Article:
This sequel is set in Depression-era Illinois, just after Emma’s Gift. Samuel and Julia Wortham find it difficult enough to provide for their own two children, not to mention the ten motherless Hammonds from a neighboring farm, who visit often. Then Samuel’s ex-convict brother Edward arrives with a young child in tow, insisting that Katie is Samuel’s illegitimate daughter. Sam denies the accusation, and Julia wants to believe him, but the problems of Katie’s identity and family loyalty toward Edward test their marriage and their faith.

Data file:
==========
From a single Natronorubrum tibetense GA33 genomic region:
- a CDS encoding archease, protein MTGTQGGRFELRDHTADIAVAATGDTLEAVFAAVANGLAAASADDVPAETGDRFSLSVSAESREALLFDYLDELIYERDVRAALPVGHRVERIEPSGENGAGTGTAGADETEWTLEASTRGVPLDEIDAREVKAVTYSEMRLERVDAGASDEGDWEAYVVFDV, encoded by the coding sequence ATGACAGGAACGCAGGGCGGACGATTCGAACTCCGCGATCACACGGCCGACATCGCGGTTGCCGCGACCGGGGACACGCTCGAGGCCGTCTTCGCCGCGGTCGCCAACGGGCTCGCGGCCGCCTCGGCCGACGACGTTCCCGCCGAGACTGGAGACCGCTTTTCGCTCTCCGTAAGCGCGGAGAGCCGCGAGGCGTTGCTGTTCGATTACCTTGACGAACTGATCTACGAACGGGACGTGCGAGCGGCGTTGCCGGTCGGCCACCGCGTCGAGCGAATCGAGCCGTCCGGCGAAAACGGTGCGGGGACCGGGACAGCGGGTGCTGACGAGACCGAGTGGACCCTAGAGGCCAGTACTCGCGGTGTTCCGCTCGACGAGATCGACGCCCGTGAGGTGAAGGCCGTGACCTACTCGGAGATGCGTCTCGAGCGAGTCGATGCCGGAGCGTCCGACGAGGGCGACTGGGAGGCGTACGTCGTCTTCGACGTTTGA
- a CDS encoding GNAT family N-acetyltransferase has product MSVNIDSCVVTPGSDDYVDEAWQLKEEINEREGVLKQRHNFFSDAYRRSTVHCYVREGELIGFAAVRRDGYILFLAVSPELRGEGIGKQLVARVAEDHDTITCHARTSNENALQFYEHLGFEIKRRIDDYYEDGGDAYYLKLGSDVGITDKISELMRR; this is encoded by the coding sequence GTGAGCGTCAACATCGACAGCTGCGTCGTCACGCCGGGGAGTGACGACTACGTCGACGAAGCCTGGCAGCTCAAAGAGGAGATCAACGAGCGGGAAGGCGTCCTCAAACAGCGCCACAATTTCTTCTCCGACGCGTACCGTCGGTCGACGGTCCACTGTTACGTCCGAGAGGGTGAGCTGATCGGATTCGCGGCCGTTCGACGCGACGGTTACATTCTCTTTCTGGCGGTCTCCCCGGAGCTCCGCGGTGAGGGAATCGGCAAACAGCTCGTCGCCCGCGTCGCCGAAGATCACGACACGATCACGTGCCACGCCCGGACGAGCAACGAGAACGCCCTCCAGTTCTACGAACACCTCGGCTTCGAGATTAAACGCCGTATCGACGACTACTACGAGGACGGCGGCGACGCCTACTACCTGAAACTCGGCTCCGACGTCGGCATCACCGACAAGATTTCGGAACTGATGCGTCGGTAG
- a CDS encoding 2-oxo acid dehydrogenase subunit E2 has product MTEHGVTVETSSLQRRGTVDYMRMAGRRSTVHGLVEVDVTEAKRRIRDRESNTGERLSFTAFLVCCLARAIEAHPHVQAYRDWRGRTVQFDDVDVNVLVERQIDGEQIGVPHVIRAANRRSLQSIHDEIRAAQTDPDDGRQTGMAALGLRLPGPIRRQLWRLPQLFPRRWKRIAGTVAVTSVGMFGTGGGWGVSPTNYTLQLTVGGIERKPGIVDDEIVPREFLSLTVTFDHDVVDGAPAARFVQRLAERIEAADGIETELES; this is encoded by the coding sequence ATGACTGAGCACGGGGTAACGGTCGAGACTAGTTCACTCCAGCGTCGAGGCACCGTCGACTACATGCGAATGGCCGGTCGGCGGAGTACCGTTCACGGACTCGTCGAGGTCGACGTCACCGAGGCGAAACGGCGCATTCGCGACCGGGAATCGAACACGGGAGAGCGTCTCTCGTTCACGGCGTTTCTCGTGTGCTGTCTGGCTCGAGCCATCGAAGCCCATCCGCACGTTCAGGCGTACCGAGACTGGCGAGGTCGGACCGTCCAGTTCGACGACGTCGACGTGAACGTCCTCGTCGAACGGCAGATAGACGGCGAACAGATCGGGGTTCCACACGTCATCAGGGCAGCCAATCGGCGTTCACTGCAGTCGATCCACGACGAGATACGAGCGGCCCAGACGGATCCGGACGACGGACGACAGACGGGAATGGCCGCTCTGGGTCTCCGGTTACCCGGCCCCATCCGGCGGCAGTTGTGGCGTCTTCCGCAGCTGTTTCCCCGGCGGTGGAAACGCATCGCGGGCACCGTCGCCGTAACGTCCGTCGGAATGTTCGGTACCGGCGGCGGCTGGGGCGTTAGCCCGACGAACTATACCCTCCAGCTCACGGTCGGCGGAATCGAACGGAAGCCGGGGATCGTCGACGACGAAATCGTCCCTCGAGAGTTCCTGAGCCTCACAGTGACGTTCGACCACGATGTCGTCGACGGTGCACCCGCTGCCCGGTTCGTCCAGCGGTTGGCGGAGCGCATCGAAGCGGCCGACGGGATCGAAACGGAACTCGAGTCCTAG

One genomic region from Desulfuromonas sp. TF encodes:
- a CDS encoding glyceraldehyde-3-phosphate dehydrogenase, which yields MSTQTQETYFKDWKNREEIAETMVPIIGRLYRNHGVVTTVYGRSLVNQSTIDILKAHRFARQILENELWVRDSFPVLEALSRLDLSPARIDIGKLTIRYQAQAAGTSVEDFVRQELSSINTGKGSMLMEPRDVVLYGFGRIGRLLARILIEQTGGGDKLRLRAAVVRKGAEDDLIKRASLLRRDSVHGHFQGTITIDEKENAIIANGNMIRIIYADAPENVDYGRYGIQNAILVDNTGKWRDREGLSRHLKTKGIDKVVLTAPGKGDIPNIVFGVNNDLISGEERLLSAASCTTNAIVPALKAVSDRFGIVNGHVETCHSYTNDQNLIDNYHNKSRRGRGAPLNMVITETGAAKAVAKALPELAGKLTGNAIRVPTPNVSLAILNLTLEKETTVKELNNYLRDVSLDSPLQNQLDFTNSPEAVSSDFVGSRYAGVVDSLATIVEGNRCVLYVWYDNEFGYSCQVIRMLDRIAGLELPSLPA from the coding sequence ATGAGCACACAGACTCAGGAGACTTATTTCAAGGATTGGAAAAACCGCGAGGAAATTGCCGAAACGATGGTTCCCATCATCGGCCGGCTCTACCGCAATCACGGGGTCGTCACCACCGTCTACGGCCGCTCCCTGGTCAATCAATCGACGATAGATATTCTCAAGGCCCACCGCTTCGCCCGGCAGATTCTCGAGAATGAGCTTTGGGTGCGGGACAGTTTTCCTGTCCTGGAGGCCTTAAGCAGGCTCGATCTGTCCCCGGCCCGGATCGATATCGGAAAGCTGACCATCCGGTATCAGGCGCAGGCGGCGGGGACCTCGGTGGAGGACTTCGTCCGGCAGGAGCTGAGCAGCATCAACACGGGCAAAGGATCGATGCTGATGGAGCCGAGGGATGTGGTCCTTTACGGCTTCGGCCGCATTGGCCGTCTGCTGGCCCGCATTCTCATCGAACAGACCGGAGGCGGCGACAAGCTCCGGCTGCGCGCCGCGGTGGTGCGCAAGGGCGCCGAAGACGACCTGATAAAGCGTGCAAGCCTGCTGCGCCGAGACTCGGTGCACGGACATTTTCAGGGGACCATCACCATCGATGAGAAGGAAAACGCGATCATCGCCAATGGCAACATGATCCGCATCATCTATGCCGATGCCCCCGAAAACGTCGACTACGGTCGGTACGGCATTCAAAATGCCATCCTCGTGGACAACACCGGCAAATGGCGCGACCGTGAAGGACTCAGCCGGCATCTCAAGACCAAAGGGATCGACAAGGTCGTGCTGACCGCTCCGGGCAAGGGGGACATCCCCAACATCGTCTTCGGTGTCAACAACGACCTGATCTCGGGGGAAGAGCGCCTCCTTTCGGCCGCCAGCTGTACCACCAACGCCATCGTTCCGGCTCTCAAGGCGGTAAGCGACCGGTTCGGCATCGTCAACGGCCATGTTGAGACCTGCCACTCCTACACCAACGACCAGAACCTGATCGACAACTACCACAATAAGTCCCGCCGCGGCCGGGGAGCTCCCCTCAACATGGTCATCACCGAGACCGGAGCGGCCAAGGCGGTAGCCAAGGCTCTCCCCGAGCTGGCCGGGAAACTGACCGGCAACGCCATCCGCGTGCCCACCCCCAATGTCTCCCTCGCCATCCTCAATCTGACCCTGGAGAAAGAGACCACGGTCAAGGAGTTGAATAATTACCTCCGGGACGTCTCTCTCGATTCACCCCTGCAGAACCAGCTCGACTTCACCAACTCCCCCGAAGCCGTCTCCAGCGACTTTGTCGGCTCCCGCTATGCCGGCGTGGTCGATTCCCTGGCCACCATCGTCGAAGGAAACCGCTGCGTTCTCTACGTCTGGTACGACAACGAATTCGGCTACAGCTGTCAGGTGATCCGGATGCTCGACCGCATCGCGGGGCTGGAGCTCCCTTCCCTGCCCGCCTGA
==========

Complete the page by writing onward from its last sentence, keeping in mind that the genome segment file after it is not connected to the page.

The daily struggle to feed a family in pre-supermarket days during bad economic times is portrayed vividly. Making a meal out of a mess of greens, a few potatoes, and a half-burned cake. Having to think long and hard over whether to kill a chicken for dinner guests. Samuel, Julia, and Edward’s characters are well-developed, and I liked the way the ending was true to real life, without resorting to neatly-tied-up plot resolutions or “all is forgiven” relationships. The minor quibble I had was that all the children were a bit too well-behaved and obedient for believability. An excellent example of Christian fiction. For maximum enjoyment, read the other two books in the series first.